ACFO members give thumbs up to new DVLA licence checking service
Held in London, the hour-long one-to-one workshop gave ACFO members the chance to put the “Share My Driving Record” (SMDR) web-based service through its paces, with attendees having applauded its ease of use, straight-forward navigation and functionality as well as suggesting a number of enhancements that the DVLA pledged to take on board.
The DVLA has already confirmed that its online driver licence validation checking service will at least initially be free to fleets when it goes live to coincide with the abolition of the paper counterpart of the photocard driving licence by 1st January 2015.
The SMDR will enable employers to view online individual employees’ eligibility to drive and the number of penalty points on their licence.
However, among the enhancements that ACFO members suggested could be made to the SMDR service ahead of its launch were:
- The ability to view a photo of the licence holder, their name and address, licence issue number and photo card expiry date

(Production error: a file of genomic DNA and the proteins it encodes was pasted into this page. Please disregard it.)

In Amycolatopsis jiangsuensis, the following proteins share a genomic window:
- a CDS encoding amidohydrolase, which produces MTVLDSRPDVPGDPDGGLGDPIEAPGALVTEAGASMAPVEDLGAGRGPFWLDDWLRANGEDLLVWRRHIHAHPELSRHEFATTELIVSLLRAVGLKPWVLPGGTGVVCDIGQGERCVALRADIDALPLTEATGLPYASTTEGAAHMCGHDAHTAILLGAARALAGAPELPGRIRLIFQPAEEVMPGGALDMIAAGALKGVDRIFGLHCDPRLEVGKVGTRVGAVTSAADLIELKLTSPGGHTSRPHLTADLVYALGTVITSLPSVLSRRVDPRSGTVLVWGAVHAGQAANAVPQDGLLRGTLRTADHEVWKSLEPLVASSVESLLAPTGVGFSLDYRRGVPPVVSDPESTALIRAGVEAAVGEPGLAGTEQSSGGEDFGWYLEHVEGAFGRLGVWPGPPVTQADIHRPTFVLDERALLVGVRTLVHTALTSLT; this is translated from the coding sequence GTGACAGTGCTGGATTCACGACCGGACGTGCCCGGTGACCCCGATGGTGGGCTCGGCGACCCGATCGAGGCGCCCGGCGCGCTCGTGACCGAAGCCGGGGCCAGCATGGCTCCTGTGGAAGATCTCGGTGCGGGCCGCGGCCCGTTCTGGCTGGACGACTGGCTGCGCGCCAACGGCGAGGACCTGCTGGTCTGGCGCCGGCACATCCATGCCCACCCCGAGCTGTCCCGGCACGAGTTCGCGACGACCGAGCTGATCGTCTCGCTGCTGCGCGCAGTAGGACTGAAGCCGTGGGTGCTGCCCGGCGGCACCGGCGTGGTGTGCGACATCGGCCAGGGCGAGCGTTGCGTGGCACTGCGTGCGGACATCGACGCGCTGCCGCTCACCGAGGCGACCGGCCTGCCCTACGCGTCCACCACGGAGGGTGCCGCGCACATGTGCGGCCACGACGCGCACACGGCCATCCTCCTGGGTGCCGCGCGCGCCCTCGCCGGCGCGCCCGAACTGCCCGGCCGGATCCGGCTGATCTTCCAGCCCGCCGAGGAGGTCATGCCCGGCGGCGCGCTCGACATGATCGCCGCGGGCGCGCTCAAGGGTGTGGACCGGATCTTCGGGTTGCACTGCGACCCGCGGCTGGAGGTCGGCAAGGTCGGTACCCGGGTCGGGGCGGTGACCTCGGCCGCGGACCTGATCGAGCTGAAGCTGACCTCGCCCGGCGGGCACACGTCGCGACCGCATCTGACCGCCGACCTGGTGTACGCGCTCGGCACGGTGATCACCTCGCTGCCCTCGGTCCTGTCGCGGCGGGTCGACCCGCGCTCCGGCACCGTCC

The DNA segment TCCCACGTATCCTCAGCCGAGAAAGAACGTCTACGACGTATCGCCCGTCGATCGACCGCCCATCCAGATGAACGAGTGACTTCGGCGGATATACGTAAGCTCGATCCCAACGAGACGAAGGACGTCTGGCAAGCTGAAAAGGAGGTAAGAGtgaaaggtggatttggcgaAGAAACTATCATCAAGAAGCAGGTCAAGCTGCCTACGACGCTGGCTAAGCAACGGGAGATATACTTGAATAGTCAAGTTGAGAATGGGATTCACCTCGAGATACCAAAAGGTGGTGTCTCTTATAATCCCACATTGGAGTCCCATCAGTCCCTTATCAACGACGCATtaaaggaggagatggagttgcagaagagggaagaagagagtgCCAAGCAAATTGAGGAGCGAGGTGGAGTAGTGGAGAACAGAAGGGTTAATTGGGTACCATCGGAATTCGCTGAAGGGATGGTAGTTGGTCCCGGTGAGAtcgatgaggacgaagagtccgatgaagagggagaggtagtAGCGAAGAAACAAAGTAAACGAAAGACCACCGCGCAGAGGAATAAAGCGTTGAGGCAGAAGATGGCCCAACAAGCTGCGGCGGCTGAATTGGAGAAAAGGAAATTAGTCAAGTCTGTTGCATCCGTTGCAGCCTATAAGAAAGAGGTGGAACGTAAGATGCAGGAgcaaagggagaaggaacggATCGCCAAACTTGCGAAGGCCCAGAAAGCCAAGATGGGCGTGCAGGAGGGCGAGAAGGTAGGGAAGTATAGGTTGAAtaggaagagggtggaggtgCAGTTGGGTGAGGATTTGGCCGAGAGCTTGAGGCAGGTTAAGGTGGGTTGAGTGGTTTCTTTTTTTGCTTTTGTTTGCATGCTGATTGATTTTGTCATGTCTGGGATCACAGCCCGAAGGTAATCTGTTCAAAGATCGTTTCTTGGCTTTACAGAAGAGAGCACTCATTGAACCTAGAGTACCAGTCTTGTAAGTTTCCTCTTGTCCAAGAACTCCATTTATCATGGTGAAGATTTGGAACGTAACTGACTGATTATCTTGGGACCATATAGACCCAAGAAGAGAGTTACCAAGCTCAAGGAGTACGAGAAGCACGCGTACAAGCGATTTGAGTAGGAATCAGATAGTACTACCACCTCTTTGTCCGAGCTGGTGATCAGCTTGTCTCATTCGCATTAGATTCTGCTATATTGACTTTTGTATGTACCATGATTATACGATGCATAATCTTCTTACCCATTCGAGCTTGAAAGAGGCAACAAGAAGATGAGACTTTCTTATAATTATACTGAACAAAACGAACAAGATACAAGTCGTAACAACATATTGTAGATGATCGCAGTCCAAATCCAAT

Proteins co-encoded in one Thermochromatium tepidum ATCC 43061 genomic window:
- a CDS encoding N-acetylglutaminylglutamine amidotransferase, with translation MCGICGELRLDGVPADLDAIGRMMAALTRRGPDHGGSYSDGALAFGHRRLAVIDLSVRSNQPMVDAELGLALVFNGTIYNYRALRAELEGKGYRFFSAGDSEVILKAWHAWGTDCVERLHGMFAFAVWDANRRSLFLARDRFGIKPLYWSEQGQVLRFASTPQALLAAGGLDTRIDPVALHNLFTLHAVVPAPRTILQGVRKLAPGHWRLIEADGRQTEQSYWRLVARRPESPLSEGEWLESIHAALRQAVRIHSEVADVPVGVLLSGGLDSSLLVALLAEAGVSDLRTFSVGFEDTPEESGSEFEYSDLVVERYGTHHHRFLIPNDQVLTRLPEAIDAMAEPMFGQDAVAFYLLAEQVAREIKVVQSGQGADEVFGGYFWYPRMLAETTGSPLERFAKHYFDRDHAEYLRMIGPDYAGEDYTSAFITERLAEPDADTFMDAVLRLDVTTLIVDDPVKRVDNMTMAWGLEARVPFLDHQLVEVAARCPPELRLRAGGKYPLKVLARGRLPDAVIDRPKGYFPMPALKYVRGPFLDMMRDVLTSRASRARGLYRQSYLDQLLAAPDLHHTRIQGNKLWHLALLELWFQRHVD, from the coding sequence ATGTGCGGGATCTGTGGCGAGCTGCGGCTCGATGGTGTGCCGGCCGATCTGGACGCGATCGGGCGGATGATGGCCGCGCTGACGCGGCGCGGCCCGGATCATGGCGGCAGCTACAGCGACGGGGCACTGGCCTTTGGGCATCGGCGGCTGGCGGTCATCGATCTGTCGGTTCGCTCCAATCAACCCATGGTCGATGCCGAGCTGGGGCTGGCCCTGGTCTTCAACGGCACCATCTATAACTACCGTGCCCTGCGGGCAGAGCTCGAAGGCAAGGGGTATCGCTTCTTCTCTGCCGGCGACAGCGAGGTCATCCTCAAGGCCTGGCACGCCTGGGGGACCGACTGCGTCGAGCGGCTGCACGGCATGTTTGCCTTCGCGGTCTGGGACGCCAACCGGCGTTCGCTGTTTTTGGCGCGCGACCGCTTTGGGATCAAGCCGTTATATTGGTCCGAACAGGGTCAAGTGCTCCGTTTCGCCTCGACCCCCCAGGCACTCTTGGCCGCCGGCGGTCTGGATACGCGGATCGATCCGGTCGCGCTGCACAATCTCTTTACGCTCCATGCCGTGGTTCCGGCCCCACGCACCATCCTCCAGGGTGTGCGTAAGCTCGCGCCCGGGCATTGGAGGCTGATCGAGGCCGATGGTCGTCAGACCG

- An ‘alert’ as soon as a driver receives additional points on their licence so fleet managers don’t have to wait possibly months until the next electronic check to find out.
Previously, ACFO has been concerned about security of the site, but members said their fears had been allayed on viewing the system.
Drivers are currently able to access the information the DVLA holds on their licence by inputting their driving licence number, National Insurance number and postcode. However, it remains to be seen which access controls will apply to the SMDR with the DVLA saying that it is trialling a number of options and will continue to obtain feedback pending a final decision.
ACFO director Julie Jenner said: ‘Database security is a major issue for ACFO. It is vital that access is tightly controlled and we will continue to discuss the issue with the DVLA. Nevertheless, we were delighted to hear from those members who viewed the system that security concerns may not be such a major issue as we first thought.’